To survive the Covid cash crunch, desperate Indians sell family gold.
Kavita Jogani delicately sets her wedding bangles on the shopkeeper’s scales in Mumbai’s jewellery mart, one of thousands of Indians parting with their most valued asset — gold.
Jogani was desperate after her garment business was severely harmed by numerous coronavirus lockdowns during the previous year and a half, making it difficult to pay store costs and the salaries of her 15 employees.
The headline growth figures imply that Asia’s third-largest economy is recovering from the economic catastrophe triggered by Covid-19, but the financial suffering for many Indians is far from over.
“I don’t have any other choice but to sell the gold,” Jogani explained as she nervously awaited the shop owner’s offer.
“I bought these bangles 23 years ago before my wedding,” the 45-year-old told AFP.
According to a report by Azim Premji University, business closures and job losses have pushed more than 230 million Indians into poverty in the last year, leaving many unable to afford rent, school fees, and hospital costs.
Their problems have been exacerbated in recent weeks by rising energy, petrol, and other commodity prices.
Many families and small companies in desperate need of cash have started using gold jewelry as collateral to seek short-term loans to help them get by.
According to central bank data, banks disbursed “loans against gold jewellery” worth 4.71 trillion rupees ($64 billion) in the first eight months of 2021, a stunning 74 percent increase year-on-year.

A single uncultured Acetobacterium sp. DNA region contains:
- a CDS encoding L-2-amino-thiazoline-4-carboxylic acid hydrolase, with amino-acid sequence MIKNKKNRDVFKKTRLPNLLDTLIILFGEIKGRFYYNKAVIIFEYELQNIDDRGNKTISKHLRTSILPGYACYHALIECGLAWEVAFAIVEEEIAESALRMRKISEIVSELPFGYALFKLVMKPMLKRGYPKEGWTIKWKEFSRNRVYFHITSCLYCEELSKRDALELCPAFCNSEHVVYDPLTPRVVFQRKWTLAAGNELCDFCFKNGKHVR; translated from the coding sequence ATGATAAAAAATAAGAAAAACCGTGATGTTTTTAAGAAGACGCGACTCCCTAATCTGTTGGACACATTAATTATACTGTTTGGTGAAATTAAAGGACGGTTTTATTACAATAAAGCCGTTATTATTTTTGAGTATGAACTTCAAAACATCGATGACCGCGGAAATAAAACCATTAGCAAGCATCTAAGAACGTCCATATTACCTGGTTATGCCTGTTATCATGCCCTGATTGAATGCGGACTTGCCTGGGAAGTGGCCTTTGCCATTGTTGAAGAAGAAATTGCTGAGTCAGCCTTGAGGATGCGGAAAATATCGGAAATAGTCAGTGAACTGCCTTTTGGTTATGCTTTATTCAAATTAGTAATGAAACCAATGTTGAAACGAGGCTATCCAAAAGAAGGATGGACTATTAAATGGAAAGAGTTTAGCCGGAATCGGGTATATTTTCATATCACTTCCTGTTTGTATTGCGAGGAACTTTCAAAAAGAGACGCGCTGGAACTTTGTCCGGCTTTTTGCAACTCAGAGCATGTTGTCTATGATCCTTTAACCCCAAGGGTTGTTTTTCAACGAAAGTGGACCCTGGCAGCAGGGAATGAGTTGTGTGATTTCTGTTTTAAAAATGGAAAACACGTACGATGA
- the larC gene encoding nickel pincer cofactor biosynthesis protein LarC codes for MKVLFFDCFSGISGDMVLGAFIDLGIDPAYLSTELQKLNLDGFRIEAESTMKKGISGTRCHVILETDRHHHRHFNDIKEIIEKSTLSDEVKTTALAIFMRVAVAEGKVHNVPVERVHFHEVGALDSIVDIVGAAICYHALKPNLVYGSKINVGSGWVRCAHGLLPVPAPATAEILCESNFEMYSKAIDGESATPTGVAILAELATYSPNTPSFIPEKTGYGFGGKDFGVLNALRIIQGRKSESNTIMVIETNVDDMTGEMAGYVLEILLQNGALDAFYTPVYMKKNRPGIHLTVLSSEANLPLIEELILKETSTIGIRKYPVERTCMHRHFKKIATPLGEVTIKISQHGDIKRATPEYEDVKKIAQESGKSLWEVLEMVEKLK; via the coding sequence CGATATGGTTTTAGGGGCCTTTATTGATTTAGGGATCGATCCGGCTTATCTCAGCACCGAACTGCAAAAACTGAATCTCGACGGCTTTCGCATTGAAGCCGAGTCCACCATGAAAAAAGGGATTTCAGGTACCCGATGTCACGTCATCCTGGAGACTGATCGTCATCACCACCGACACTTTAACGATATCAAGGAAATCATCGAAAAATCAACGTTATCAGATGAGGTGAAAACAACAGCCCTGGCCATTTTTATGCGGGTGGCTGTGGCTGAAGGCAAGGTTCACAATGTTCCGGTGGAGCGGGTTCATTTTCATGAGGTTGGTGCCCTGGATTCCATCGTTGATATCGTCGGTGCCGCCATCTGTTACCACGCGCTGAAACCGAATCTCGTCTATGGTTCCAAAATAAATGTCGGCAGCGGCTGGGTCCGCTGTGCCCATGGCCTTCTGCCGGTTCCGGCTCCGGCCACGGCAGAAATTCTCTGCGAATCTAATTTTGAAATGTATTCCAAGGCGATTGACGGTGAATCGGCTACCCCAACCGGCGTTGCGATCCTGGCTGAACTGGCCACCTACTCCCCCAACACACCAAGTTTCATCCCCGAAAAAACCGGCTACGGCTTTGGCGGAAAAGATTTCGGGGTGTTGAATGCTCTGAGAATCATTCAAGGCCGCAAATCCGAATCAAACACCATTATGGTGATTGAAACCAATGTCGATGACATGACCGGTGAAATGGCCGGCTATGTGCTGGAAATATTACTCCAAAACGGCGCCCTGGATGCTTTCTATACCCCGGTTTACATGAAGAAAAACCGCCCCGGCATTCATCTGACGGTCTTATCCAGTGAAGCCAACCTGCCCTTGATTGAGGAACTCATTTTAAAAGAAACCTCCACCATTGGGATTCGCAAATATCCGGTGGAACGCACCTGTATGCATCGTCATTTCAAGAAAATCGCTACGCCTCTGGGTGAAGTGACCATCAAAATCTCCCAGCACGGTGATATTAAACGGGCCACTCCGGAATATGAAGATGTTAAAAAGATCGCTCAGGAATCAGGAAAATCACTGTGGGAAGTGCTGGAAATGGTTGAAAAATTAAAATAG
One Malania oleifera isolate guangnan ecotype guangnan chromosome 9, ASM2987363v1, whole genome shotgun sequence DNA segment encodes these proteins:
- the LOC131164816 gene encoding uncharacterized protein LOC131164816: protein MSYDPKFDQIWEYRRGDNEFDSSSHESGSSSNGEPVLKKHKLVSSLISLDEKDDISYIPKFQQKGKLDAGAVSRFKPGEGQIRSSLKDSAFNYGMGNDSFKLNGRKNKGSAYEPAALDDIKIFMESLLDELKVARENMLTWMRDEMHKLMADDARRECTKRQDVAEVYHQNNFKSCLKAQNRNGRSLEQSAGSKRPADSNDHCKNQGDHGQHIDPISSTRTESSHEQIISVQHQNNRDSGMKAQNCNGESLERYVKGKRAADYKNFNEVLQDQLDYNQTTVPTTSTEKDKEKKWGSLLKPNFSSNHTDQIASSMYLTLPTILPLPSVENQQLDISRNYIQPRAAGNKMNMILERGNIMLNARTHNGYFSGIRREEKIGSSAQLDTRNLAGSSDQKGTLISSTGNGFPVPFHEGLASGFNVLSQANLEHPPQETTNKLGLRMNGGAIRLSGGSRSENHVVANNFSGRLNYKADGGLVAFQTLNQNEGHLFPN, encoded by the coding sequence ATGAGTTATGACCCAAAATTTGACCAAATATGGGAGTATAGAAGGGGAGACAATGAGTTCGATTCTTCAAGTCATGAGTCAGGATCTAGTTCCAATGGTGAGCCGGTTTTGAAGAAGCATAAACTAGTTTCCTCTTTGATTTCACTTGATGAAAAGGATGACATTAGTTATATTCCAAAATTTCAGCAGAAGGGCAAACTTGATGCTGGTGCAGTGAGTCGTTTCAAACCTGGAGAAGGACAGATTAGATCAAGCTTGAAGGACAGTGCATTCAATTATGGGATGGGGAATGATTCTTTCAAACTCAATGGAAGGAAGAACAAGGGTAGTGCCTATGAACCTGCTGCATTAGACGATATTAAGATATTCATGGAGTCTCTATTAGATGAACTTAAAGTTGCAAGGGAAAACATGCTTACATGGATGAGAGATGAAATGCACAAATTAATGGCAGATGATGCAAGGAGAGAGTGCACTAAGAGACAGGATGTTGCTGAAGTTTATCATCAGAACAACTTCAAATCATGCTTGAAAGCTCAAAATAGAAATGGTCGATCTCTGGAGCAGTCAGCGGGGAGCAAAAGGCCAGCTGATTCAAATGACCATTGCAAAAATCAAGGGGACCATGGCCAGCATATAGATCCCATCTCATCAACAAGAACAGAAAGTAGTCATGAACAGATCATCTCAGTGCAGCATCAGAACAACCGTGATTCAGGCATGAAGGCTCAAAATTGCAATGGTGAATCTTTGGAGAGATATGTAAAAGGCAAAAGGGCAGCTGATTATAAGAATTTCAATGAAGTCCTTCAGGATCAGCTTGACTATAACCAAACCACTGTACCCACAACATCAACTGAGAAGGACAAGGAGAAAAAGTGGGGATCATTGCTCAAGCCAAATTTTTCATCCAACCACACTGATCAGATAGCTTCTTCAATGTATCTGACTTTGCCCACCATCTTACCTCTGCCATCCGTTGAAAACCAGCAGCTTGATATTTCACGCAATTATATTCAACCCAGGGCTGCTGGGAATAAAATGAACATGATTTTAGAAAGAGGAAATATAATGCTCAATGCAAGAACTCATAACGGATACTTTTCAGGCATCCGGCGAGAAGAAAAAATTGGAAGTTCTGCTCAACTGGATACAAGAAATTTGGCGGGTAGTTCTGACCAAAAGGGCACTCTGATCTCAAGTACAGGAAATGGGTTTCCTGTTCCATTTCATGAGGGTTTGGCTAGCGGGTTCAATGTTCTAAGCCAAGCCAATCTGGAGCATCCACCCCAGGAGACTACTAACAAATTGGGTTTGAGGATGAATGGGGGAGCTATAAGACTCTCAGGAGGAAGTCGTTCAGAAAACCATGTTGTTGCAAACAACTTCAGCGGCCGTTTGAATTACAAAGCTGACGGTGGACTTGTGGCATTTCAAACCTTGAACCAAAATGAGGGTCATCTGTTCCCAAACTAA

Many of these loans have gone bad due to debtors’ inability to make payments, forcing lenders to sell the gold at auction.
Notices for such transactions have been strewn throughout the pages of newspapers.
In India, gold is a valuable financial and cultural asset that is used at weddings, birthdays, and religious events, as well as a safe asset that can be passed down from generation to generation.
According to the World Gold Council, Indians purchased 315.9 tonnes of gold-use jewelry in 2020, about as much as the Americas, Europe, and the Middle East combined. Only China purchased more.
Indian households are believed to have 24,000 tons of coins, bars, and jewelry worth $1.5 trillion.
“It is the sole social security for a woman or any household because the government has no such social security program,” Dinesh Jain, director of the All India Gem and Jewellery Domestic Council, explained.
He explained, “Gold is like liquid cash.” The Washington Newsday Brief News is a daily newspaper published in Washington, D.C.